Find the investment role that speaks to you

Managing the 360 Huntington Fund is a true team effort. You can apply for a high-level role right away or enter the fund as an analyst and work your way up as you gain experience. If you’re joining the fund for the first time, you’ll be paired with a more experienced student mentor to help in developing a thesis and preparing a pitch.

You can also seek out opportunities specific to your degree—law, marketing, and accounting backgrounds, for example, are a plus for certain positions.

360 Huntington Fund Org Chart

How will you make your mark?


  • Assemble and present stock pitches
  • Create and maintain financial models
  • Issue quarterly revaluations for fund holdings

Chief Accounting Officer

  • Issue and modify net asset values
  • Provide updates to management
  • Track stock watch list

Chief Compliance Officer

  • Ensure adherence to university standards
  • Enforce rules set by faculty advisors
  • Monitor sector exposure

Chief of Operations

  • Carry out administrative duties
  • Oversee marketing and risk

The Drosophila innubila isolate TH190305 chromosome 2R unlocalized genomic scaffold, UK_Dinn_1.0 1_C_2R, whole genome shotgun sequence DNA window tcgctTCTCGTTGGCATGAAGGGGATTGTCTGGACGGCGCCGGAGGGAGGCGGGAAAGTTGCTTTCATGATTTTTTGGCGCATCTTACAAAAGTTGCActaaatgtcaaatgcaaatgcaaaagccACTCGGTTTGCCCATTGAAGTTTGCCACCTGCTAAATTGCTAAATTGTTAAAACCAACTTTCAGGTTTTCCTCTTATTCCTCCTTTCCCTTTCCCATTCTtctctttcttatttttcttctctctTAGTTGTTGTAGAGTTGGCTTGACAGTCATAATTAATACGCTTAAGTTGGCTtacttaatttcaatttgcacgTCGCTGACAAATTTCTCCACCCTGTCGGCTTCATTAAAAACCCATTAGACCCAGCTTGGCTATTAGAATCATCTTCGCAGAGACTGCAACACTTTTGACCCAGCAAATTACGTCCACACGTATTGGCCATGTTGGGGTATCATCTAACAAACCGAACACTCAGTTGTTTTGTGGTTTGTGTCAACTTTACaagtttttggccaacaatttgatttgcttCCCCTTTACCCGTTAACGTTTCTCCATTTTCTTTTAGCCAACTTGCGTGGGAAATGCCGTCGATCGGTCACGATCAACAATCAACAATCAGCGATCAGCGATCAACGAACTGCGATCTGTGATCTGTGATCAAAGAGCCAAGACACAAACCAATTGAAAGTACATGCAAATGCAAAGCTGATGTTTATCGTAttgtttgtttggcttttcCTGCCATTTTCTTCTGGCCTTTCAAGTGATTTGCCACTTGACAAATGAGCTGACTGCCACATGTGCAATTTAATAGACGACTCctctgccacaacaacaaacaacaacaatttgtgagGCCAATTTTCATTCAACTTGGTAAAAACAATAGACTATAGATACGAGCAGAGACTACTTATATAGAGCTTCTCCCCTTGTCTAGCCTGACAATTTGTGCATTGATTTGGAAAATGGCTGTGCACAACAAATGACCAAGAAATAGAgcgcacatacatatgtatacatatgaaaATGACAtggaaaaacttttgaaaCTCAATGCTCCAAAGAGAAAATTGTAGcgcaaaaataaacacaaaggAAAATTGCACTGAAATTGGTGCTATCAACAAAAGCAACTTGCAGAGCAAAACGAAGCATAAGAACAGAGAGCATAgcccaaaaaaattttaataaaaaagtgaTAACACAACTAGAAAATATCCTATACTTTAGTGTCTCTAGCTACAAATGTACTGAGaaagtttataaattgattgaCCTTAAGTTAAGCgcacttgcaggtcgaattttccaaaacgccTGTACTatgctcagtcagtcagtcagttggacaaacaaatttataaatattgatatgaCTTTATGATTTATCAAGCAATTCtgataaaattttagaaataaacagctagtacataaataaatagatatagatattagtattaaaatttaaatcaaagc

• Analyst sector cluster assignments 

Chief of Research

  • Supervise sector managers
  • Enforce research guidelines
  • Update valuation templates

Managing Director

  • Oversee all fund activities
  • Issue buy and sell orders
  • Teach an introductory class

Marketing Officer

  • Organize guest speakers
  • Schedule educational events
  • Help with the annual shareholder meeting

Risk Officer

  • Review portfolio sector weights
  • Issue risk reports
  • Keep track of portfolio beta

Sector Manager

  • Help analysts with research
  • Pitch one stock per semester
  • Report on analyst progress to management


Our student directors have created a completely student-organized and managed learning environment. I don’t get up and lecture and say, “This is how it’s done”; instead, students stand up and say, “This is how I’ve learned to do it.”

Harlan Platt, 360 Huntington Fund founder and advisor

As a first-time student joining the fund, you may come in knowing very little about the stock market—and by the end of one meeting you’ll know how to write an original research report on a stock and get sound ideas about how to analyze the finances of a stock. It’s a huge, huge learning experience that has only the pressure or responsibility of a one-credit class.

Scott Schoen, Faculty Advisor and Guest Lecturer

As chief compliance officer for the 360 Huntington Fund, I watch students give stock pitches, and then they shoot questions to me about mergers and acquisitions, litigation, and the value of patents—that kind of thing. I love that advisory role.

Austin Jones, JD/MBA‘20